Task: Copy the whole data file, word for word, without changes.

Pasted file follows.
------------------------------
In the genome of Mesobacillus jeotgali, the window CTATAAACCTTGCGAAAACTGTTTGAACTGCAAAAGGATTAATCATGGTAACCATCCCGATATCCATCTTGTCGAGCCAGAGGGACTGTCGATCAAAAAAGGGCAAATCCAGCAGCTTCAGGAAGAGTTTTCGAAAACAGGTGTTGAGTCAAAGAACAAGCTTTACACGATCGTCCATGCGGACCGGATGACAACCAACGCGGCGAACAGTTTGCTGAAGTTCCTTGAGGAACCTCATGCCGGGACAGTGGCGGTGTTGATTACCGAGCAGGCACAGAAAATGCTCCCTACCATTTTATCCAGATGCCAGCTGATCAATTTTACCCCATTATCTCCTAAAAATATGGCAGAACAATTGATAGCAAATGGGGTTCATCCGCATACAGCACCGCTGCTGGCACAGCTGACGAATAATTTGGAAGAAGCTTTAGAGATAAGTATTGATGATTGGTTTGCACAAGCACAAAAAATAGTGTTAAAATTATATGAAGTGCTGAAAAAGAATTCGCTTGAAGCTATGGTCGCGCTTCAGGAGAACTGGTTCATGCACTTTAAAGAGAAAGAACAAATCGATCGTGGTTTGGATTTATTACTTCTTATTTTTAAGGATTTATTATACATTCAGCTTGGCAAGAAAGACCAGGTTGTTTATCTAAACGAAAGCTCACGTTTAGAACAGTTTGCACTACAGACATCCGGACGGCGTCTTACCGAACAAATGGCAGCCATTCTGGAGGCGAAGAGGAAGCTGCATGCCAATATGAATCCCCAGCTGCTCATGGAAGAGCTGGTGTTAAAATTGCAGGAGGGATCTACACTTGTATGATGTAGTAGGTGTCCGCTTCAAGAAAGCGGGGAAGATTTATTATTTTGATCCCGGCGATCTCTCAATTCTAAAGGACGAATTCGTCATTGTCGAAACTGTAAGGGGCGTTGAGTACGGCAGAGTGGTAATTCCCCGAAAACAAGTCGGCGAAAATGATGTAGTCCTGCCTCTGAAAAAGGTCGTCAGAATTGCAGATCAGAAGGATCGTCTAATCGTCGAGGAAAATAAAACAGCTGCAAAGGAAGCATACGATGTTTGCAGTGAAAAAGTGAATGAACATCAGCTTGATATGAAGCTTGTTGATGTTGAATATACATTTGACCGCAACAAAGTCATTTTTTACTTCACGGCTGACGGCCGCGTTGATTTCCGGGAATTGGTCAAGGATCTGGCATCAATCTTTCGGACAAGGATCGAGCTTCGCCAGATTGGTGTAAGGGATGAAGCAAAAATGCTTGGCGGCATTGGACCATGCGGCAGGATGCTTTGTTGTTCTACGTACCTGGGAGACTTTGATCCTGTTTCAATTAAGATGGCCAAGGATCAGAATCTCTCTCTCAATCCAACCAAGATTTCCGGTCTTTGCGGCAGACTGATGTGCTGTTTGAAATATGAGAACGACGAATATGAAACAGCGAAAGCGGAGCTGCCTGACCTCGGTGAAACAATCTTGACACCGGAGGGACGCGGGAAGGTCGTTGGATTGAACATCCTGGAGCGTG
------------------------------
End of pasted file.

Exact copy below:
In the genome of Mesobacillus jeotgali, the window CTATAAACCTTGCGAAAACTGTTTGAACTGCAAAAGGATTAATCATGGTAACCATCCCGATATCCATCTTGTCGAGCCAGAGGGACTGTCGATCAAAAAAGGGCAAATCCAGCAGCTTCAGGAAGAGTTTTCGAAAACAGGTGTTGAGTCAAAGAACAAGCTTTACACGATCGTCCATGCGGACCGGATGACAACCAACGCGGCGAACAGTTTGCTGAAGTTCCTTGAGGAACCTCATGCCGGGACAGTGGCGGTGTTGATTACCGAGCAGGCACAGAAAATGCTCCCTACCATTTTATCCAGATGCCAGCTGATCAATTTTACCCCATTATCTCCTAAAAATATGGCAGAACAATTGATAGCAAATGGGGTTCATCCGCATACAGCACCGCTGCTGGCACAGCTGACGAATAATTTGGAAGAAGCTTTAGAGATAAGTATTGATGATTGGTTTGCACAAGCACAAAAAATAGTGTTAAAATTATATGAAGTGCTGAAAAAGAATTCGCTTGAAGCTATGGTCGCGCTTCAGGAGAACTGGTTCATGCACTTTAAAGAGAAAGAACAAATCGATCGTGGTTTGGATTTATTACTTCTTATTTTTAAGGATTTATTATACATTCAGCTTGGCAAGAAAGACCAGGTTGTTTATCTAAACGAAAGCTCACGTTTAGAACAGTTTGCACTACAGACATCCGGACGGCGTCTTACCGAACAAATGGCAGCCATTCTGGAGGCGAAGAGGAAGCTGCATGCCAATATGAATCCCCAGCTGCTCATGGAAGAGCTGGTGTTAAAATTGCAGGAGGGATCTACACTTGTATGATGTAGTAGGTGTCCGCTTCAAGAAAGCGGGGAAGATTTATTATTTTGATCCCGGCGATCTCTCAATTCTAAAGGACGAATTCGTCATTGTCGAAACTGTAAGGGGCGTTGAGTACGGCAGAGTGGTAATTCCCCGAAAACAAGTCGGCGAAAATGATGTAGTCCTGCCTCTGAAAAAGGTCGTCAGAATTGCAGATCAGAAGGATCGTCTAATCGTCGAGGAAAATAAAACAGCTGCAAAGGAAGCATACGATGTTTGCAGTGAAAAAGTGAATGAACATCAGCTTGATATGAAGCTTGTTGATGTTGAATATACATTTGACCGCAACAAAGTCATTTTTTACTTCACGGCTGACGGCCGCGTTGATTTCCGGGAATTGGTCAAGGATCTGGCATCAATCTTTCGGACAAGGATCGAGCTTCGCCAGATTGGTGTAAGGGATGAAGCAAAAATGCTTGGCGGCATTGGACCATGCGGCAGGATGCTTTGTTGTTCTACGTACCTGGGAGACTTTGATCCTGTTTCAATTAAGATGGCCAAGGATCAGAATCTCTCTCTCAATCCAACCAAGATTTCCGGTCTTTGCGGCAGACTGATGTGCTGTTTGAAATATGAGAACGACGAATATGAAACAGCGAAAGCGGAGCTGCCTGACCTCGGTGAAACAATCTTGACACCGGAGGGACGCGGGAAGGTCGTTGGATTGAACATCCTGGAGCGTG